How You Can Develop Healthy Habits for Life
There isn’t a single person who couldn’t benefit from developing more healthy habits in his or her life. Whether it is cleaner eating, more physical activity, or stress-busting practices, cultivating healthy habits is sure to increase your quality of life.
But habits are hard! That’s why so many people fail to keep resolutions every January. After all, resolutions often involve healthier habits. If you’re sick of constantly disappointing yourself and letting your healthy habits slide, here are a few tricks to really make them stick:
Think positively. Healthy habits start with your mindset. If you start an exercise routine feeling overwhelmed and disappointed about it from the beginning, it won’t last. Think about your habits optimistically to see real changes.
Single-task. For so long we’ve been hearing about the importance of being able to juggle many things all at once. However, when it comes to your habits, you should become a single-tasking aficionado. By focusing on one habit at a time, you will be more successful in the long run. Once you feel confident about one habit, you can start adding a second. Over time, you’ll be able to juggle many healthy habits at once without dropping any of them.
Write it out. Did you know you are 42% more likely to achieve a goal simply by writing it down? If creating healthy habits in your life is a goal, write them down and be specific, then hang that piece of paper somewhere it will constantly remind you of your commitment.
Be kind. You are going to mess up every once and a while. You may find yourself binge eating ice cream or skipping your morning jog for a whole week. Instead of tearing yourself down, build yourself up with kindness. Accept the mistake and get back into the pattern of healthy habits as quickly as possible.
Make it routine. Your schedule will fill up whether you like it or not. If you are not specifically setting time aside for your habit, you will not do it. When scheduling your week, your habits should be the first thing you block time out for. Everything else comes after.
Start small. If you haven’t gone jogging in over a decade, setting the goal for yourself to run 5 miles every day might be a little too far-reaching. Start small. Scale the calories back by 300 for the first month, then up it from there once you have grown used to that shortage. Starting small will help you avoid becoming easily frustrated with yourself.
Focus on today. Looking far into the future, like at that marathon you signed up for at the end of summer, will make your habits feel like impossible obstacles. Focus on hitting your goals today. Then you can begin thinking about tomorrow once that’s been accomplished.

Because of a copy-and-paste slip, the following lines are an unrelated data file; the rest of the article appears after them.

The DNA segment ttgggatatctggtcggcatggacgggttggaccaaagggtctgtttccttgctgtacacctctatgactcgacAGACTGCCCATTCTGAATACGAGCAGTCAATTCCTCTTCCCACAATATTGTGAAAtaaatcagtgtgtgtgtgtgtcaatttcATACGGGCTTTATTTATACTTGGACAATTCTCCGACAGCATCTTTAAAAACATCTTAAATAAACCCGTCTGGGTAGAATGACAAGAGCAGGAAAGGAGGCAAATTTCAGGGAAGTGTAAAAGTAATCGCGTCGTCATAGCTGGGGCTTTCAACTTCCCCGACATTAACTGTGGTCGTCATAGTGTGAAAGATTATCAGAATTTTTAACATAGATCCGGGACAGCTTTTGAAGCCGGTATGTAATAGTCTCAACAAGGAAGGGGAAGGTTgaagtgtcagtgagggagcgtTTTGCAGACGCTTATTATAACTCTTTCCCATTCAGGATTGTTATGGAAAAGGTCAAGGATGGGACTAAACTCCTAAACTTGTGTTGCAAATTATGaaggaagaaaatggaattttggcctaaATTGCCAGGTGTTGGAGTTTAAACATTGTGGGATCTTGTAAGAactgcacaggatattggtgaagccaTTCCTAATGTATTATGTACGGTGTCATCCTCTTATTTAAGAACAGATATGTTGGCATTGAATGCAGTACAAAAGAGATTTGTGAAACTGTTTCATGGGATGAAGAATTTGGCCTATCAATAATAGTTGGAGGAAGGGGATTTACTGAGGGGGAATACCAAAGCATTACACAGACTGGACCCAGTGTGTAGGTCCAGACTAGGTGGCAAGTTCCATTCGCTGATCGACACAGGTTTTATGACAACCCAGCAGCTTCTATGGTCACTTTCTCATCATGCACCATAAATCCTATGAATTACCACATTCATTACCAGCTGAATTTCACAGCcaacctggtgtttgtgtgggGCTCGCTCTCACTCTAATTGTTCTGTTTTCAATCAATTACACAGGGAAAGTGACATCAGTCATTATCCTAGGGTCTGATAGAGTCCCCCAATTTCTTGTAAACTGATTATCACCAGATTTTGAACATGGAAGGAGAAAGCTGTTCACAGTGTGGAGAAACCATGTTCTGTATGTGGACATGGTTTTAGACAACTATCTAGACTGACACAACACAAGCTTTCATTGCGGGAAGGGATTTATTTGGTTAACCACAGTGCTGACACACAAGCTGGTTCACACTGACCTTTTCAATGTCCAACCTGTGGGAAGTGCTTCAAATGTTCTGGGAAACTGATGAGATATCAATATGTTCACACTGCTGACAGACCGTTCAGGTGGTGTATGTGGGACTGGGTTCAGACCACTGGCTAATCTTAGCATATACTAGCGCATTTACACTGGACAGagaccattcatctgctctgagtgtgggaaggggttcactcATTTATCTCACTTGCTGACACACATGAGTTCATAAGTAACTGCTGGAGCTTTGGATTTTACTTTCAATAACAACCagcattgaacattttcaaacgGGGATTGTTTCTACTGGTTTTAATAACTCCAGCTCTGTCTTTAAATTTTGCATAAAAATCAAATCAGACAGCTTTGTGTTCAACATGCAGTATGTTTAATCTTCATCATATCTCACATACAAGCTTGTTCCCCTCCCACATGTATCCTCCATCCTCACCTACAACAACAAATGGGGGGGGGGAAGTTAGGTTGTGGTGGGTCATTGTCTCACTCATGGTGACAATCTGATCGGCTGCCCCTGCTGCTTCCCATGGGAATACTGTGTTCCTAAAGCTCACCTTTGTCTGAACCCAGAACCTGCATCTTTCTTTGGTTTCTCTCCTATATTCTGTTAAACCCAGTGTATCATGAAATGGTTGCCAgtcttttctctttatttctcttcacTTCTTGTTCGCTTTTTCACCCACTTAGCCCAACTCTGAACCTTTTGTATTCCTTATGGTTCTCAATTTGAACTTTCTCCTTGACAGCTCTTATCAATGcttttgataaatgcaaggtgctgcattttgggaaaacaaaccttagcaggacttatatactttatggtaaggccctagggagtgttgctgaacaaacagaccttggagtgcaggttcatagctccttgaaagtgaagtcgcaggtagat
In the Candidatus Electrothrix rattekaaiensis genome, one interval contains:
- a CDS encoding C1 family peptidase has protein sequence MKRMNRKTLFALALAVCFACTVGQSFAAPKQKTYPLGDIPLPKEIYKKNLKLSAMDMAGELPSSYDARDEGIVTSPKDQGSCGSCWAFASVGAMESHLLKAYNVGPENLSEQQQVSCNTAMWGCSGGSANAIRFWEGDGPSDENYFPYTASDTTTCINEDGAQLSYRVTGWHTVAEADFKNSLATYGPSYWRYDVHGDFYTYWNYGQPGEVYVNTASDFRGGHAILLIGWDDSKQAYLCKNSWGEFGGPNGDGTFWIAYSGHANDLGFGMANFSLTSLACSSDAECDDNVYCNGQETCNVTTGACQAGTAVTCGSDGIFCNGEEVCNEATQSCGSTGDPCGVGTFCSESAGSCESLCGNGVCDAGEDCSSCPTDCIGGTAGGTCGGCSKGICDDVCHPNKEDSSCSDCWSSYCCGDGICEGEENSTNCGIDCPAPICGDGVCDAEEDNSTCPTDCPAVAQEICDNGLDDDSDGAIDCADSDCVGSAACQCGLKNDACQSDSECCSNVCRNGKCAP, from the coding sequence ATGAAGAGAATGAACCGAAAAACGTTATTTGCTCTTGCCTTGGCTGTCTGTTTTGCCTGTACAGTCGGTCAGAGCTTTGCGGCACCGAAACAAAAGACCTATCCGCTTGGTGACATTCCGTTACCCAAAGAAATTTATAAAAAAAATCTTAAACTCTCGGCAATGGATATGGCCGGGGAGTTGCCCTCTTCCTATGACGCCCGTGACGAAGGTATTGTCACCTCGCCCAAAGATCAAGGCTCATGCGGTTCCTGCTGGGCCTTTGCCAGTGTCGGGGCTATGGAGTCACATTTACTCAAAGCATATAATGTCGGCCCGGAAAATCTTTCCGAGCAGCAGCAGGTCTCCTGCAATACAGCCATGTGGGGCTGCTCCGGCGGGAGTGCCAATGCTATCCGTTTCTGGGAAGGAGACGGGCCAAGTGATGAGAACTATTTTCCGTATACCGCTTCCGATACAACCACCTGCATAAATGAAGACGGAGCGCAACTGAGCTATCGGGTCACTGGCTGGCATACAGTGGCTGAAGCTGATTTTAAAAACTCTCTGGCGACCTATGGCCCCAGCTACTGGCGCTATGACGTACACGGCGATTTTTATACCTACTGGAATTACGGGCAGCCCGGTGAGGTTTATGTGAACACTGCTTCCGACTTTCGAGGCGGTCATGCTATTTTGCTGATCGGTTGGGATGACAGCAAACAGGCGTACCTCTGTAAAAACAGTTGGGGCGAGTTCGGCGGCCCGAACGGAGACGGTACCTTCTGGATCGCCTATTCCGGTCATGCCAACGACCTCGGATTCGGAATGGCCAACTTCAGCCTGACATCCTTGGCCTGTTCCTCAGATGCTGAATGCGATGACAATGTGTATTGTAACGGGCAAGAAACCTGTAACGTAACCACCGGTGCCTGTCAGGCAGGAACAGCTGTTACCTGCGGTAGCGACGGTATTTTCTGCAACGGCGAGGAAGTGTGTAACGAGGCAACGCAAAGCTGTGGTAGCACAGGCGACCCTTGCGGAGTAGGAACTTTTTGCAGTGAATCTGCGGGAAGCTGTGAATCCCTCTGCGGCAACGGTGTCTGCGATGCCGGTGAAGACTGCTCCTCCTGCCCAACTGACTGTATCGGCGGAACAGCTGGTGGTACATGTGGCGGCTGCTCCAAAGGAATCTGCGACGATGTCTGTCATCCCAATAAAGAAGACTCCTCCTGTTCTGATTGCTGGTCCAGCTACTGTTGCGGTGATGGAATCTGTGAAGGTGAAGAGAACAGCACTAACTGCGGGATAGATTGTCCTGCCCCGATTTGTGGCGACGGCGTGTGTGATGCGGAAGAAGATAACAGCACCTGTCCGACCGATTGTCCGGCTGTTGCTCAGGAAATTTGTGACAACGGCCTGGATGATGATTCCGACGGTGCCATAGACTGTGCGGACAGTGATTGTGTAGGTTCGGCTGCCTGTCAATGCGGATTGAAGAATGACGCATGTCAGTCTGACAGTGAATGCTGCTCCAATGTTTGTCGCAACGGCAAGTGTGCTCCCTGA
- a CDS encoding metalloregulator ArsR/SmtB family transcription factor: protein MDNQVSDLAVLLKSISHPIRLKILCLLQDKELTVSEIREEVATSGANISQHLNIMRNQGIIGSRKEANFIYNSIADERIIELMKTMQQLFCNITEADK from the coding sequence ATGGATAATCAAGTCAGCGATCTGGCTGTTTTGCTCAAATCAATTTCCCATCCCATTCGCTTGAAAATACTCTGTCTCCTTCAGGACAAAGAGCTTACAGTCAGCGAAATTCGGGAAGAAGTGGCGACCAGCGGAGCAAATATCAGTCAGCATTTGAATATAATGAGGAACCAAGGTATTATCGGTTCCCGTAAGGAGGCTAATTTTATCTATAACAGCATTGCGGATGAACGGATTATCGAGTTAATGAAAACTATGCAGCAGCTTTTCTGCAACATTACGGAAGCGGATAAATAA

List the benefits. Most people focus on the negatives of their new habit, like the hunger they’ll experience on their new diet or the time commitment learning a new hobby will take. Listing the benefits will give you something positive to focus on as your life reshapes around your habits.
Favor consistency over performance. The overachiever in us all will get frustrated if you set really high goals and fail at hitting them. You should be more concerned about consistency, however, rather than performance. Smaller, incremental successes are better than large failures.
Everyone’s habits will differ from one person to another. While one person might choose to pursue painting as a stress reliever, another might want to focus on their physical health. Here are a few healthy habits we believe everyone should consider:
- Having an attitude of gratitude.
- Creating a healthy, strong mind.
- Walking more.
- Learning to relax.
- Staying hydrated—always.
- Establishing a daily mantra.
- Developing positive self-talk.
- Slowing down.
- Getting outside more often.
- Learning to plan accordingly.
- Smiling more.
- Being proactive.
- Saying, “I love you” to those who really matter.
- Staying organized.
- Finding time to meditate.
- Getting physically active.
- Reading more.
- Living in the moment.
- Getting a minimum of five servings of fruits and veggies a day.
- Replacing soda with water or tea.
- Getting in-tune with yourself.
- Writing down your thoughts.
- Spending more time with loved ones.
- Saying “thank you” more often.
- Helping others.
- Giving more.
 Hyatt, M. (2014). 5 reasons why you should commit your goals to writing. Retrieved from http://michaelhyatt.com/5-reasons-why-you-should-commit-your-goals-to-writing.html